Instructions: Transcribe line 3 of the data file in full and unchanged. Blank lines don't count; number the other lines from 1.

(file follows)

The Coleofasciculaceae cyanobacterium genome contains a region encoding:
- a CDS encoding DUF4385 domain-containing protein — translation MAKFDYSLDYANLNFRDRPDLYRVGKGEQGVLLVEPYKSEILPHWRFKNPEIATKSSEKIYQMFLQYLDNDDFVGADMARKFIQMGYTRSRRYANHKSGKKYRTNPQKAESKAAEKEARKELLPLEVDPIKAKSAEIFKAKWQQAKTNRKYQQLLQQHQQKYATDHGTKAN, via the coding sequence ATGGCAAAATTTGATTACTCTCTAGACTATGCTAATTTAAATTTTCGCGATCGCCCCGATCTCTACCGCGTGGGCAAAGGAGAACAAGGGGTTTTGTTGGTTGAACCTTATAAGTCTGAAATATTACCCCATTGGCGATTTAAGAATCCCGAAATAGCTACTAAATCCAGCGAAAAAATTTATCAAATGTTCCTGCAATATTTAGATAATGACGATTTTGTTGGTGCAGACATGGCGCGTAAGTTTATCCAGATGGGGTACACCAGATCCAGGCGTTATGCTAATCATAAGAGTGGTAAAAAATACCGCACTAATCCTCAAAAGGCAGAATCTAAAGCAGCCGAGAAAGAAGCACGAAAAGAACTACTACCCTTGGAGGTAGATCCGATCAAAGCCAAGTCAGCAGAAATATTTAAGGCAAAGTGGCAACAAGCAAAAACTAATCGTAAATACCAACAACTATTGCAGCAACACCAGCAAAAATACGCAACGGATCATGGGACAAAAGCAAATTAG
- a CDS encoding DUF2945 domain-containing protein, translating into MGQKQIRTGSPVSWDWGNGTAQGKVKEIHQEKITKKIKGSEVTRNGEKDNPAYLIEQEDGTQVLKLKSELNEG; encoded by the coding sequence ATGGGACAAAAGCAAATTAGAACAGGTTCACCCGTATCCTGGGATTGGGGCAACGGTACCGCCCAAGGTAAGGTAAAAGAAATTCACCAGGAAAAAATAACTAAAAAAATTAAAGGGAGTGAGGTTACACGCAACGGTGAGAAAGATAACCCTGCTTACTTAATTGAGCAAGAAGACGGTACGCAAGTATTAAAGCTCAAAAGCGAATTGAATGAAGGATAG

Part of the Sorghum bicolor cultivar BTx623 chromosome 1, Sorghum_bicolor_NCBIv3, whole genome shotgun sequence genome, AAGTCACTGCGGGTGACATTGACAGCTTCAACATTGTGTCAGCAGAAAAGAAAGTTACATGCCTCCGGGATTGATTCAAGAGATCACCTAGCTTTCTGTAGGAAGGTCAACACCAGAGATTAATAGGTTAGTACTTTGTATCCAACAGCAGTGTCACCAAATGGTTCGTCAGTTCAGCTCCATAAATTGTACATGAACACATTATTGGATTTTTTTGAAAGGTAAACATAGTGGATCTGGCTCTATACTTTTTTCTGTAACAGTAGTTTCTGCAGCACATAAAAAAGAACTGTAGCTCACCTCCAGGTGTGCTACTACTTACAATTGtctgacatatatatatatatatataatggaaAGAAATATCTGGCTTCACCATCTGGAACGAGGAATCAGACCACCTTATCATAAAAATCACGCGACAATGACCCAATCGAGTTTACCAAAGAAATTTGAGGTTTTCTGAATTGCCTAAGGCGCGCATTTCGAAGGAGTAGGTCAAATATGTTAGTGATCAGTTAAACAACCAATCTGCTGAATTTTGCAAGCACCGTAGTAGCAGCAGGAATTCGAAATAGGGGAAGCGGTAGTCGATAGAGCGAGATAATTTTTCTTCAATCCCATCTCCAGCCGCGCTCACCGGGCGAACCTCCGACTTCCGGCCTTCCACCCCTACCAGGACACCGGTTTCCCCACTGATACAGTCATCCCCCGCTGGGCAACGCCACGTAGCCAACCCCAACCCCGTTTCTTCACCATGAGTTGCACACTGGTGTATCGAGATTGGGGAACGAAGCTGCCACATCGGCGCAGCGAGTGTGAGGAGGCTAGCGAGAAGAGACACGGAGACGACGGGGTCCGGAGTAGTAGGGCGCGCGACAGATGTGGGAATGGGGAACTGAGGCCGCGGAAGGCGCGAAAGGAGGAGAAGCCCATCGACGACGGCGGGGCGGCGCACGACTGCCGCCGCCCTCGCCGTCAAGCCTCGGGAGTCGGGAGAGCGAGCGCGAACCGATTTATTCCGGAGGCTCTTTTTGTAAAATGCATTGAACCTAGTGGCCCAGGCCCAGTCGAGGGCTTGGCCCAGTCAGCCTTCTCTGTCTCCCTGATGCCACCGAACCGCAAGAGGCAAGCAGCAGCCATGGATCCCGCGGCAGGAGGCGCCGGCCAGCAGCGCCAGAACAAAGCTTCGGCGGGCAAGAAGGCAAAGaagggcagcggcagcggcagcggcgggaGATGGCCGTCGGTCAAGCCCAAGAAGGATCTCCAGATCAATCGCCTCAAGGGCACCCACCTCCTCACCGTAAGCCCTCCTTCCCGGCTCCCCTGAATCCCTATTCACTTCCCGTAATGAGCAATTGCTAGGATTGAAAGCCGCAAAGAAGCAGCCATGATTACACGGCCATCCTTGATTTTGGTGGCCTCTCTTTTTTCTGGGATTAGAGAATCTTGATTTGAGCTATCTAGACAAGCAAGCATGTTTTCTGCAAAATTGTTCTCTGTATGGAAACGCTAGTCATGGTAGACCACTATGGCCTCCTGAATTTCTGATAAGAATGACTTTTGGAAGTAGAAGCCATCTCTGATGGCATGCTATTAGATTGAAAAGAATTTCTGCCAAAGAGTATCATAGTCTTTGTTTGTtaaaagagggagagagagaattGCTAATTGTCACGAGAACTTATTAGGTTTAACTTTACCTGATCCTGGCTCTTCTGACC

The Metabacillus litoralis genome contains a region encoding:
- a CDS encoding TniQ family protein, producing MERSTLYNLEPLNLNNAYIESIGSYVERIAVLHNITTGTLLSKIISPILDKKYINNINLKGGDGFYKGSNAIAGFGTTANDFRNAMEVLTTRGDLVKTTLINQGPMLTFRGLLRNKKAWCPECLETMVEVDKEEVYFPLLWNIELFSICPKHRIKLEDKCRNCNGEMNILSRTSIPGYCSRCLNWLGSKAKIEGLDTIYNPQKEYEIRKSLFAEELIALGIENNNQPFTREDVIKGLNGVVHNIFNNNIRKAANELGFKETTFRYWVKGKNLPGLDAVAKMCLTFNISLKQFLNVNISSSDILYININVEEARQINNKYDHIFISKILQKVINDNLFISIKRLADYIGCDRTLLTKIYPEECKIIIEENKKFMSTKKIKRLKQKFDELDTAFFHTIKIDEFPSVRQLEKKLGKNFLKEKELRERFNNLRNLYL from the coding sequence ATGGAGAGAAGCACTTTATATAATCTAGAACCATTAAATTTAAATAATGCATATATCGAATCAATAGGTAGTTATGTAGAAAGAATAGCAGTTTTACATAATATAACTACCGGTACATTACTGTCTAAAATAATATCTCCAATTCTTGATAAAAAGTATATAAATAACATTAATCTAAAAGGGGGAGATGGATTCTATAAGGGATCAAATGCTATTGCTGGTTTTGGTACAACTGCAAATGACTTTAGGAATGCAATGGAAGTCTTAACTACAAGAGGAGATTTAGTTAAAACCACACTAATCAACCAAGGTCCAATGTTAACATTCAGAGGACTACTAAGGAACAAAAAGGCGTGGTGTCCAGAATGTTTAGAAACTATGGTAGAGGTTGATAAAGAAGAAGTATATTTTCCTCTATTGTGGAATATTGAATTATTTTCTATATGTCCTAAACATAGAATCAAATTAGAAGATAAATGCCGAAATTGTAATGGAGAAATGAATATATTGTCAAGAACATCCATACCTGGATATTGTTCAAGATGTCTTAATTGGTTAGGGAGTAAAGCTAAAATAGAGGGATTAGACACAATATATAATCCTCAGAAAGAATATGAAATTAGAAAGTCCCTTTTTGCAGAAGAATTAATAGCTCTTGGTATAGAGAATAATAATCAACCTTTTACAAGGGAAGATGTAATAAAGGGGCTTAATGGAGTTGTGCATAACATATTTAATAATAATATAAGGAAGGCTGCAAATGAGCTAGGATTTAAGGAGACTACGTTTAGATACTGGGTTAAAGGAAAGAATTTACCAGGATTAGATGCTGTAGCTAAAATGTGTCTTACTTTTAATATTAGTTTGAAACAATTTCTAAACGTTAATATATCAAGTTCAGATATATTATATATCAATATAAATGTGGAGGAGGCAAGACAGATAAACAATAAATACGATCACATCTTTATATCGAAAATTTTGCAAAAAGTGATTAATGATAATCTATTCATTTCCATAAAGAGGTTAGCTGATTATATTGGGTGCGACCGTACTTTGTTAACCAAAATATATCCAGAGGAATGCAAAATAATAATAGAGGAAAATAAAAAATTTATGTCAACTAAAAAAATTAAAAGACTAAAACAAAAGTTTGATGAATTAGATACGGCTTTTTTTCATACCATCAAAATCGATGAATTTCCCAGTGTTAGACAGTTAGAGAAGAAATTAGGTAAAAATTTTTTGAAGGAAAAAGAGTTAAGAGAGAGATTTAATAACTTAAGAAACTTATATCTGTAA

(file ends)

- a CDS encoding DUF2945 domain-containing protein, translating into MGQKQIRTGSPVSWDWGNGTAQGKVKEIHQEKITKKIKGSEVTRNGEKDNPAYLIEQEDGTQVLKLKSELNEG; encoded by the coding sequence ATGGGACAAAAGCAAATTAGAACAGGTTCACCCGTATCCTGGGATTGGGGCAACGGTACCGCCCAAGGTAAGGTAAAAGAAATTCACCAGGAAAAAATAACTAAAAAAATTAAAGGGAGTGAGGTTACACGCAACGGTGAGAAAGATAACCCTGCTTACTTAATTGAGCAAGAAGACGGTACGCAAGTATTAAAGCTCAAAAGCGAATTGAATGAAGGATAG